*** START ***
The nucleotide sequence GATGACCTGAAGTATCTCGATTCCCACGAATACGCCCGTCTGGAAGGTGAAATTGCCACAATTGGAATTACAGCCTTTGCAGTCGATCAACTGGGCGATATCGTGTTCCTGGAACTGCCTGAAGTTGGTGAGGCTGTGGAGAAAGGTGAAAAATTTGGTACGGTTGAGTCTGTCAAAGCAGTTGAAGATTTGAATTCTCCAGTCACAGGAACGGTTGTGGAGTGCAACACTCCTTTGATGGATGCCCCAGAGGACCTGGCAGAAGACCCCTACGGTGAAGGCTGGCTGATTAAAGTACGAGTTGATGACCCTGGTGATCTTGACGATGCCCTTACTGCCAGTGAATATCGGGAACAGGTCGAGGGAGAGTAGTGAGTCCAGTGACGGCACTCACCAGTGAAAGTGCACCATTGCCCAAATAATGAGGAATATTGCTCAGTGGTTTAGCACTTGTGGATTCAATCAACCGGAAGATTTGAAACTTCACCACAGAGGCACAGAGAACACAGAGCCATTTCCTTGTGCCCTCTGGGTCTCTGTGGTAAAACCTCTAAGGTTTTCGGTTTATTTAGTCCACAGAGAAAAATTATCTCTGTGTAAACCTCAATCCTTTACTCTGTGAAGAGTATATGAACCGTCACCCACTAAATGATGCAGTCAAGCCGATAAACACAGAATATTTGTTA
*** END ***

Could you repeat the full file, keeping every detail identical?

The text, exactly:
The nucleotide sequence GATGACCTGAAGTATCTCGATTCCCACGAATACGCCCGTCTGGAAGGTGAAATTGCCACAATTGGAATTACAGCCTTTGCAGTCGATCAACTGGGCGATATCGTGTTCCTGGAACTGCCTGAAGTTGGTGAGGCTGTGGAGAAAGGTGAAAAATTTGGTACGGTTGAGTCTGTCAAAGCAGTTGAAGATTTGAATTCTCCAGTCACAGGAACGGTTGTGGAGTGCAACACTCCTTTGATGGATGCCCCAGAGGACCTGGCAGAAGACCCCTACGGTGAAGGCTGGCTGATTAAAGTACGAGTTGATGACCCTGGTGATCTTGACGATGCCCTTACTGCCAGTGAATATCGGGAACAGGTCGAGGGAGAGTAGTGAGTCCAGTGACGGCACTCACCAGTGAAAGTGCACCATTGCCCAAATAATGAGGAATATTGCTCAGTGGTTTAGCACTTGTGGATTCAATCAACCGGAAGATTTGAAACTTCACCACAGAGGCACAGAGAACACAGAGCCATTTCCTTGTGCCCTCTGGGTCTCTGTGGTAAAACCTCTAAGGTTTTCGGTTTATTTAGTCCACAGAGAAAAATTATCTCTGTGTAAACCTCAATCCTTTACTCTGTGAAGAGTATATGAACCGTCACCCACTAAATGATGCAGTCAAGCCGATAAACACAGAATATTTGTTA